Early Learning Association Australia: Commonwealth Child Care Package is just like Christmas: good for some, but not for all

Latest News | Dec 3, 2015

The Australian Government introduced legislation into Parliament yesterday to implement its Jobs for Families Child Care Package, developed in response to a 2014 Productivity Commission inquiry into the affordability and accessibility of early childhood learning and child care.

“This package is just like Christmas: most families and children will be happy, but many vulnerable and disadvantaged families and children will miss out,” said Mr Shane Lucas, CEO of Early Learning Association Australia.

“Just like a Christmas present, there are some good things in this package – $3.2 billion of new investment and a better targeted child care subsidy paid directly to services are highlights – but equally, there are some vulnerable and disadvantaged families and children that won’t find much under the tree. They will miss out and some are likely to be worse off”.

ELAA members remain especially concerned about the impact on children of proposed changes to the Activity Test that requires parents to undertake a certain amount of work or study each week to be eligible for the new child care subsidy.

Currently, all children can access at least two days of quality early learning and care – but under the new Activity Test, children from single income families or non-working or casually and insecurely employed parents might have access to only 12 hours of early childhood education and care.

“The package reduces the existing entitlement, plain and simple – 12 hours is not two days by any common sense measure,” Mr Lucas said.

“We have consistently said it is appropriate that the Government wants to encourage more parents to return to, or commence work or study – but we do not believe that children’s right to access quality early learning should be linked to the actions or inactions of their parents.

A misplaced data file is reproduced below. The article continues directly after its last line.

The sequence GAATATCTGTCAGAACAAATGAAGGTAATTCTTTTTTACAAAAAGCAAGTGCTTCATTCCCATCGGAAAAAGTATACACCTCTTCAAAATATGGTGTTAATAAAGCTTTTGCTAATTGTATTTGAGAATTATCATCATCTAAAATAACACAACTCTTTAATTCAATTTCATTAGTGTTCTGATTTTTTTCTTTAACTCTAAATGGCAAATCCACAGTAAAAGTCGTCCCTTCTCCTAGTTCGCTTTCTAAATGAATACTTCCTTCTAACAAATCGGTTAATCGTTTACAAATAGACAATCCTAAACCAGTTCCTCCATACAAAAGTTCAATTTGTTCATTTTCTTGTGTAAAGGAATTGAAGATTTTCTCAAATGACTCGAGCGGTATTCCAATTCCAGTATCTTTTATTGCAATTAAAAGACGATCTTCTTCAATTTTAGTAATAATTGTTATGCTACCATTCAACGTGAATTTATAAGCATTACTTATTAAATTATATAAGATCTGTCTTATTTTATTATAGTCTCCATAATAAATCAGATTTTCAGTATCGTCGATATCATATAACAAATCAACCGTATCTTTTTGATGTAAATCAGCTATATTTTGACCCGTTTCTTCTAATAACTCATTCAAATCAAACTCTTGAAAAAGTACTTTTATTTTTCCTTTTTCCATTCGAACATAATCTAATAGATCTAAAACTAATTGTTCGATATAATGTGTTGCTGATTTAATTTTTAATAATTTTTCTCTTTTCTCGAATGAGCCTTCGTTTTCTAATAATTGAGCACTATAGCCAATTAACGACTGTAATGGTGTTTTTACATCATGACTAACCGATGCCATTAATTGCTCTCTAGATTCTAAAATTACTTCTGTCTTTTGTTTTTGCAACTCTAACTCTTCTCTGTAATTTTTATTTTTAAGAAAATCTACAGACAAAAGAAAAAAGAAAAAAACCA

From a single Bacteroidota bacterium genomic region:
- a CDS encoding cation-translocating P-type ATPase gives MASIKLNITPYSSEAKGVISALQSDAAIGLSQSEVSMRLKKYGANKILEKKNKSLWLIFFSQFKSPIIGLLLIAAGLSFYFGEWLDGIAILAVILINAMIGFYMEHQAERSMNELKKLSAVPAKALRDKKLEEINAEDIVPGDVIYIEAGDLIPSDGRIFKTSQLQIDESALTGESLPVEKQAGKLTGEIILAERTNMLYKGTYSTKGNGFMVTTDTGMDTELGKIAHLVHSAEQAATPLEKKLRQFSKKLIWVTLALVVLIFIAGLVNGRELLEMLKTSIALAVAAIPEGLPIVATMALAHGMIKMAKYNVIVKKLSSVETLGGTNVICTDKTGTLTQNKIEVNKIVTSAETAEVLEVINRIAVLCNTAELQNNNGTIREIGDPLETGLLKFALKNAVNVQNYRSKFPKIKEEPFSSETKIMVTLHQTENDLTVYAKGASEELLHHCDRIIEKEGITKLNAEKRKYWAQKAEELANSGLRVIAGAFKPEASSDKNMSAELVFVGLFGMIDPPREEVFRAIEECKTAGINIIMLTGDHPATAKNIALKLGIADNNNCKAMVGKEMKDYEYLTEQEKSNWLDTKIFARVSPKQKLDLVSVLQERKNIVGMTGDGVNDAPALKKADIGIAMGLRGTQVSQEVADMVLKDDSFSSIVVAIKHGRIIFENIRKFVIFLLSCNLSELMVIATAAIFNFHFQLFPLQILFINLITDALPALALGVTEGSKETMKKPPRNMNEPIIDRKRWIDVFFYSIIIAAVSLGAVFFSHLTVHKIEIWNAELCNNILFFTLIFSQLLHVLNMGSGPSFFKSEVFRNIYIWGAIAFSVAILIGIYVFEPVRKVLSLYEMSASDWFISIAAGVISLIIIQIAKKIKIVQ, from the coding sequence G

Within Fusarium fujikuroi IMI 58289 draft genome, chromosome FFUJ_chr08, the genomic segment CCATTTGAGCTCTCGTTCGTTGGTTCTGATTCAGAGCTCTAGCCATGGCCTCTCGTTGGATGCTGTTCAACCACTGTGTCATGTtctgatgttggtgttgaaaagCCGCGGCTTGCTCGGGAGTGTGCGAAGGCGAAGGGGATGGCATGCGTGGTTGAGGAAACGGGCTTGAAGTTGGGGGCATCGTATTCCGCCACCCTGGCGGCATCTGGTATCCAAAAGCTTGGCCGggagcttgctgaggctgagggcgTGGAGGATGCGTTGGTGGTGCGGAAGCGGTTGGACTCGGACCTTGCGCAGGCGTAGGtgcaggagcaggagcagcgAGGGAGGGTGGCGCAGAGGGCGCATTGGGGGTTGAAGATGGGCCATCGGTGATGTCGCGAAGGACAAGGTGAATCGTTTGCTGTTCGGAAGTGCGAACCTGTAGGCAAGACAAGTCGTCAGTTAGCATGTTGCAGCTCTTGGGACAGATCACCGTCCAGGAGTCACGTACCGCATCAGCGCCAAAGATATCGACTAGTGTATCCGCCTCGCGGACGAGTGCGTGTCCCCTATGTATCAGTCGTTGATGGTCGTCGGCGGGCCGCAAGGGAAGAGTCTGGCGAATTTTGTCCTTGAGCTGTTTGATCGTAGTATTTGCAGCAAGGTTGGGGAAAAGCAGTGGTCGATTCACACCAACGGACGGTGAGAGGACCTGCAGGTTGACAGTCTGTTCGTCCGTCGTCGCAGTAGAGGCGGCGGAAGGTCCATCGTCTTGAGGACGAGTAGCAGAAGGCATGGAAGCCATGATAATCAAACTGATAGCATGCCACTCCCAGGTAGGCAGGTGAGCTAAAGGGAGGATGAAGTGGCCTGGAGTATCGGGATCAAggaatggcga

“That would not be an acceptable public policy outcome if the children concerned were at primary or secondary school – so why should it be acceptable because they’re under five years old?”

Research evidence from Australia and overseas indicates that access to quality early childhood education and care dramatically improves children’s developmental and educational outcomes, and generates longer term social and economic benefits for all communities.

“At a time when many other developed countries are increasing children’s access to quality early learning and care, the proposed changes to the Activity Test are a regressive step,” Mr Lucas said.

“So while this package is good in some respects, we are disappointed that it remains driven by an intent to compel low income and disadvantaged parents to change their economic behaviour – whereas it should have been about the future educational outcomes for our children.”